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Literacy activities: Storyteller — The Snapdragon Plant

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By Pie Corbettauthor, poet and storyteller

Take a peak at one of the tantalising tales with accompanying activities from Scholastic’s Storyteller series

Storyteller - The Snapdragon Plant

An age-old favourite tradition, it’s no wonder that storytelling has got its own day dedicated to it in March. And, you can make the most of celebrating this ageless pastime in the classroom. Storytelling is a powerful tool in promoting all aspects of literacy – reading, writing and oral communication. Best of all, it’s an experience that children won’t fail to be stimulated and excited by, so that their usual perception of a literacy lesson will suddenly become blurred as they enjoy listening and responding to the richness of words. ‘The Snapdragon Plant’, taken from Storyteller For ages 7 to 9 by Pie Corbett (Scholastic, £20 PB), is a wonderful myth-style creation story that explains the rotating seasons. You can read the story on Activity sheets ‘The Snapdragon Plant’ and watch a video of the story being read by Taffy Thomas.

The Storyteller series

Scholastic’s Storyteller series develops the spoken art of storytelling through print, audio, video and the spoken word. The pack for seven to nine year olds comprises:

  • Storyteller For ages 7 to 9 by Pie Corbett (£20 PB) – teachers’ notes on each story with a CD-ROM (providing videos of nine of the stories).


  • Dragonory and other stories for 7-9 year olds compiled by Pie Corbett (£5.99 PB) – a collection of 17 stories with an audio CD.

A pack for nine to 11 year olds, including Storyteller For ages 9 to 11 by Pie Corbett (£20 PB) and The Boy and the Tiger and other stories for 9-11 year olds compiled by Pie Corbett (£5.99 PB) is also available. For more information, visit the Scholastic Scholastic Shop.

More storytelling ideas…

More storytelling resources are available in our online archive for you to use in your classroom.

About the story

‘The Snapdragon Plant’ is a sort of myth that explains the seasons rotating. An approximate phonetic translation of ‘Moel Fammau’ (the mountain featured in the story) is ‘Mole Vam-eye’.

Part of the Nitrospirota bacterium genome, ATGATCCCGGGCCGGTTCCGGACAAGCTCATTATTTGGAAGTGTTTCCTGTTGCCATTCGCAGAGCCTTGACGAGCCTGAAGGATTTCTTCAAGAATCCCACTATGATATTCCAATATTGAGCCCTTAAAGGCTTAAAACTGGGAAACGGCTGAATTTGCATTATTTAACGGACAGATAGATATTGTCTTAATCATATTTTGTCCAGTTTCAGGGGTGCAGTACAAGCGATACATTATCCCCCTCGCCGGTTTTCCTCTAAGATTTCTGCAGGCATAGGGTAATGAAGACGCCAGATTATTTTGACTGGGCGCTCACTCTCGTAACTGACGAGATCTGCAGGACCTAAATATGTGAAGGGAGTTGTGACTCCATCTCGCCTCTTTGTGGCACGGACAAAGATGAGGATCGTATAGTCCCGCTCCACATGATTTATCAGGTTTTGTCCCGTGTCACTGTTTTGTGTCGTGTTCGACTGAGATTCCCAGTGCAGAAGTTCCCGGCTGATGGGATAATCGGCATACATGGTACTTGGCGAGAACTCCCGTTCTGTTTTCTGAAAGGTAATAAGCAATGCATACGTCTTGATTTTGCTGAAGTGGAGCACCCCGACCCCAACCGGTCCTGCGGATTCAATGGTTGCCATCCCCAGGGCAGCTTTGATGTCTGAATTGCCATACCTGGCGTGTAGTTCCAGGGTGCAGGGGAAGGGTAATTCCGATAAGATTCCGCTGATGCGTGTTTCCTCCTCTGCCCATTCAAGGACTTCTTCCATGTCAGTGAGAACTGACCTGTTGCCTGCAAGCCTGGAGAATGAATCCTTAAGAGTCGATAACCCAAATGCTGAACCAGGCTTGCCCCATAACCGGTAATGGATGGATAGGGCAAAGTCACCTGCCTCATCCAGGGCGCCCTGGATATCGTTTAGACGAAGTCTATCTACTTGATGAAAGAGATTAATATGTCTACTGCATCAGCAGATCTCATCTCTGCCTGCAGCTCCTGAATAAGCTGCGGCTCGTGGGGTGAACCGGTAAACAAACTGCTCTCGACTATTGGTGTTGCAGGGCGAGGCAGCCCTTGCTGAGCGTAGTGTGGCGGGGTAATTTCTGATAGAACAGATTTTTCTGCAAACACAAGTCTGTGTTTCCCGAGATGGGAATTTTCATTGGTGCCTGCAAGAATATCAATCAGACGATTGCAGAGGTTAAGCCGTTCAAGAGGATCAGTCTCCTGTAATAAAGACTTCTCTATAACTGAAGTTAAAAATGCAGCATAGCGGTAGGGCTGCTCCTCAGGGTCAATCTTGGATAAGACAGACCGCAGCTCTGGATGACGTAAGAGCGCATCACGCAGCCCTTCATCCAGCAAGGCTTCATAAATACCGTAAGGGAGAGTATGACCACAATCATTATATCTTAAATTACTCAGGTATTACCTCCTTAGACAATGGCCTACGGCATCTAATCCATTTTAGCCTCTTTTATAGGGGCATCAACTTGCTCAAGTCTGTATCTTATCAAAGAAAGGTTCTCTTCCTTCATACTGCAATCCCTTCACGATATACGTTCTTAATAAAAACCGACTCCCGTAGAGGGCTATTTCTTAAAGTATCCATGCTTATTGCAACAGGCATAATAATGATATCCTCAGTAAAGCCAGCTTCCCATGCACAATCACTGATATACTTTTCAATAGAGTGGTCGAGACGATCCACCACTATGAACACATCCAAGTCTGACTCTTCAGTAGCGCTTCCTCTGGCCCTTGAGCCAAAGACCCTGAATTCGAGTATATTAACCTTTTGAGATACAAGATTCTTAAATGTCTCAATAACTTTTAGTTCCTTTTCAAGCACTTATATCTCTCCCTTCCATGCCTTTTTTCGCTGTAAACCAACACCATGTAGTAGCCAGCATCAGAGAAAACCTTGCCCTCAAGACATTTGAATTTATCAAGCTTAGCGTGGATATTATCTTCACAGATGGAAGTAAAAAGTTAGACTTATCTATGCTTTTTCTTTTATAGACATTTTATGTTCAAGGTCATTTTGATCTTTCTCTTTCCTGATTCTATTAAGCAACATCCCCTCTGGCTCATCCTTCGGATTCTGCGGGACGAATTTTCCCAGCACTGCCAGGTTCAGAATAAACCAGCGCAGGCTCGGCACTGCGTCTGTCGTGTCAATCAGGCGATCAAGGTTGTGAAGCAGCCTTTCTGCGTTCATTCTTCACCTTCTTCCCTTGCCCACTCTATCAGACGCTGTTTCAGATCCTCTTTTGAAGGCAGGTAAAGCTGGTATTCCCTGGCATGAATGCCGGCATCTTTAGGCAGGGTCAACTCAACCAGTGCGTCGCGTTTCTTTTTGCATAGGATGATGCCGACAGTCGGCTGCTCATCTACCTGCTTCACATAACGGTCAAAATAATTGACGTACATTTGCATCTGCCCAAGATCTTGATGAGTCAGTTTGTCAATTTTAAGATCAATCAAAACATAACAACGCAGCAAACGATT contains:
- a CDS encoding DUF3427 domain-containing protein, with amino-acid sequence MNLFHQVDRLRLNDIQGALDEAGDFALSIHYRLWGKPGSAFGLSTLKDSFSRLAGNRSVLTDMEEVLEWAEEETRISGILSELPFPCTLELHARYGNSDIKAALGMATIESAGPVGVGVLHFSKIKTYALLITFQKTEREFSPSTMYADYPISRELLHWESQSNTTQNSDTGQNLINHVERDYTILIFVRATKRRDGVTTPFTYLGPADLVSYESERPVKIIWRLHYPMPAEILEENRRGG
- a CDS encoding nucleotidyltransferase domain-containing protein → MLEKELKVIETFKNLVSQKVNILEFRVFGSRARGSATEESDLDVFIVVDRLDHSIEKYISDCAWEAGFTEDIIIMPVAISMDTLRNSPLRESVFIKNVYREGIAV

Getting to know the story well

Share ‘The Snapdragon Plant’ using the activity sheets with the children before carrying out the following activities.


  • Take on the role as the Mayor; let the children be ‘the people’. Role play the scenes between the Mayor and the people and the Mayor and the dragon.

Writing in role

  • Write up the agreement between the Mayor and the dragon.
  • Get the children to write in role as a school friend of the boy. Can they make a list of things that the friend enjoys about winter, spring, summer and autumn? Tell them to list signs for each season to help the dragon know when the seasons change.


  • Divide a painting into quarters and paint seasonal images of the dragon.


  • Ask: Is the Dragon of Winter a real dragon?

Retelling the story aloud

  • As ‘The Snapdragon Plant’ is quite a long story, organise the children to retell the story in groups. Hand out the flowchart on the first of the ‘Storyteller: The Snapdragon Plant’ activity sheets to help them remember the elements of the story.

From telling to writing

  • Let the children build up their initial description of the frozen landscape. Give them the option of using a different sign at the end.

Exclusive reader offer!

We have five sets of the 7-9 Storyteller books to give away. Each set includes a teachers’ book and six copies of Dragonory and other stories. To enter, visit our giveaways section now!

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